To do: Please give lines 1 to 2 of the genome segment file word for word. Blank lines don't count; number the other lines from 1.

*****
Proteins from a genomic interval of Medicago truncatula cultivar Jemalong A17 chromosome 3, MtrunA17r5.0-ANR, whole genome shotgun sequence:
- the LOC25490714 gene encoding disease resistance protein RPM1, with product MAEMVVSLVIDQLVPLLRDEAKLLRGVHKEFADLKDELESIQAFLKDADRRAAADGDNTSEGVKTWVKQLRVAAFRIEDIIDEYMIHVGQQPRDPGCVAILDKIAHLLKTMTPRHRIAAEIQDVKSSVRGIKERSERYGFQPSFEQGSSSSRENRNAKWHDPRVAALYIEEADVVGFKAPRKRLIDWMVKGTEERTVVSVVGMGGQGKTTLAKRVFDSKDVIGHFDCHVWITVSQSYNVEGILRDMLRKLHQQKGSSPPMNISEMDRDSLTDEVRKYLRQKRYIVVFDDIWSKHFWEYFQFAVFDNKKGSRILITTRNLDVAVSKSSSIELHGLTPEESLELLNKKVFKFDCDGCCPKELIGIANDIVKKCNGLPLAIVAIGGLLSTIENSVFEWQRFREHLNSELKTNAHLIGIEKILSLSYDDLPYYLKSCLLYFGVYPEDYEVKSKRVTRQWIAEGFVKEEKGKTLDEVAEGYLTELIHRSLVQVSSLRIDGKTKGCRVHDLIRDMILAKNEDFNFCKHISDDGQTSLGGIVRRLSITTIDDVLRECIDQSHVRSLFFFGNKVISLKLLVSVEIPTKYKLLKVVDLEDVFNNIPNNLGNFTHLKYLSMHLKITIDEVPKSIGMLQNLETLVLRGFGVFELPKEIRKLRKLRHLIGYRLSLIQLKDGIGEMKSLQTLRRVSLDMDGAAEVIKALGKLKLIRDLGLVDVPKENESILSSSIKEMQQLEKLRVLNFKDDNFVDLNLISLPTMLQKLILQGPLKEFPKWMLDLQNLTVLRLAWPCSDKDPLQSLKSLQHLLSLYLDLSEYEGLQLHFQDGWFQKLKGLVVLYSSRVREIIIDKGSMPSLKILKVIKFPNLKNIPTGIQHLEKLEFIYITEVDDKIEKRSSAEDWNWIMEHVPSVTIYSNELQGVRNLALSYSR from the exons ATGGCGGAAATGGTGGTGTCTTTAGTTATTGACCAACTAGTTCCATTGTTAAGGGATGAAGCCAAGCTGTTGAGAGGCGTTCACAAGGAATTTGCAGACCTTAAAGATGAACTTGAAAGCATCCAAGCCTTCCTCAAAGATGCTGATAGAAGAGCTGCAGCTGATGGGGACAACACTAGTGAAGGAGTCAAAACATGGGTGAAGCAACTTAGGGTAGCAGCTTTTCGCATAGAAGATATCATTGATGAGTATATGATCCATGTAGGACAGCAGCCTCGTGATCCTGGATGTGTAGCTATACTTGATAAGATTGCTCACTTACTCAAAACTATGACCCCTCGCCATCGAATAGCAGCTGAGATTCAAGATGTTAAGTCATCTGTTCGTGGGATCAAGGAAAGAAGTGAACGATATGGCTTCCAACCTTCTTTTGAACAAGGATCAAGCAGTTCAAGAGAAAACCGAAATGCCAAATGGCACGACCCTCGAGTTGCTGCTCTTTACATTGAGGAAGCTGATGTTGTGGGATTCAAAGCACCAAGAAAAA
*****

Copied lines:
Proteins from a genomic interval of Medicago truncatula cultivar Jemalong A17 chromosome 3, MtrunA17r5.0-ANR, whole genome shotgun sequence:
- the LOC25490714 gene encoding disease resistance protein RPM1, with product MAEMVVSLVIDQLVPLLRDEAKLLRGVHKEFADLKDELESIQAFLKDADRRAAADGDNTSEGVKTWVKQLRVAAFRIEDIIDEYMIHVGQQPRDPGCVAILDKIAHLLKTMTPRHRIAAEIQDVKSSVRGIKERSERYGFQPSFEQGSSSSRENRNAKWHDPRVAALYIEEADVVGFKAPRKRLIDWMVKGTEERTVVSVVGMGGQGKTTLAKRVFDSKDVIGHFDCHVWITVSQSYNVEGILRDMLRKLHQQKGSSPPMNISEMDRDSLTDEVRKYLRQKRYIVVFDDIWSKHFWEYFQFAVFDNKKGSRILITTRNLDVAVSKSSSIELHGLTPEESLELLNKKVFKFDCDGCCPKELIGIANDIVKKCNGLPLAIVAIGGLLSTIENSVFEWQRFREHLNSELKTNAHLIGIEKILSLSYDDLPYYLKSCLLYFGVYPEDYEVKSKRVTRQWIAEGFVKEEKGKTLDEVAEGYLTELIHRSLVQVSSLRIDGKTKGCRVHDLIRDMILAKNEDFNFCKHISDDGQTSLGGIVRRLSITTIDDVLRECIDQSHVRSLFFFGNKVISLKLLVSVEIPTKYKLLKVVDLEDVFNNIPNNLGNFTHLKYLSMHLKITIDEVPKSIGMLQNLETLVLRGFGVFELPKEIRKLRKLRHLIGYRLSLIQLKDGIGEMKSLQTLRRVSLDMDGAAEVIKALGKLKLIRDLGLVDVPKENESILSSSIKEMQQLEKLRVLNFKDDNFVDLNLISLPTMLQKLILQGPLKEFPKWMLDLQNLTVLRLAWPCSDKDPLQSLKSLQHLLSLYLDLSEYEGLQLHFQDGWFQKLKGLVVLYSSRVREIIIDKGSMPSLKILKVIKFPNLKNIPTGIQHLEKLEFIYITEVDDKIEKRSSAEDWNWIMEHVPSVTIYSNELQGVRNLALSYSR from the exons ATGGCGGAAATGGTGGTGTCTTTAGTTATTGACCAACTAGTTCCATTGTTAAGGGATGAAGCCAAGCTGTTGAGAGGCGTTCACAAGGAATTTGCAGACCTTAAAGATGAACTTGAAAGCATCCAAGCCTTCCTCAAAGATGCTGATAGAAGAGCTGCAGCTGATGGGGACAACACTAGTGAAGGAGTCAAAACATGGGTGAAGCAACTTAGGGTAGCAGCTTTTCGCATAGAAGATATCATTGATGAGTATATGATCCATGTAGGACAGCAGCCTCGTGATCCTGGATGTGTAGCTATACTTGATAAGATTGCTCACTTACTCAAAACTATGACCCCTCGCCATCGAATAGCAGCTGAGATTCAAGATGTTAAGTCATCTGTTCGTGGGATCAAGGAAAGAAGTGAACGATATGGCTTCCAACCTTCTTTTGAACAAGGATCAAGCAGTTCAAGAGAAAACCGAAATGCCAAATGGCACGACCCTCGAGTTGCTGCTCTTTACATTGAGGAAGCTGATGTTGTGGGATTCAAAGCACCAAGAAAAA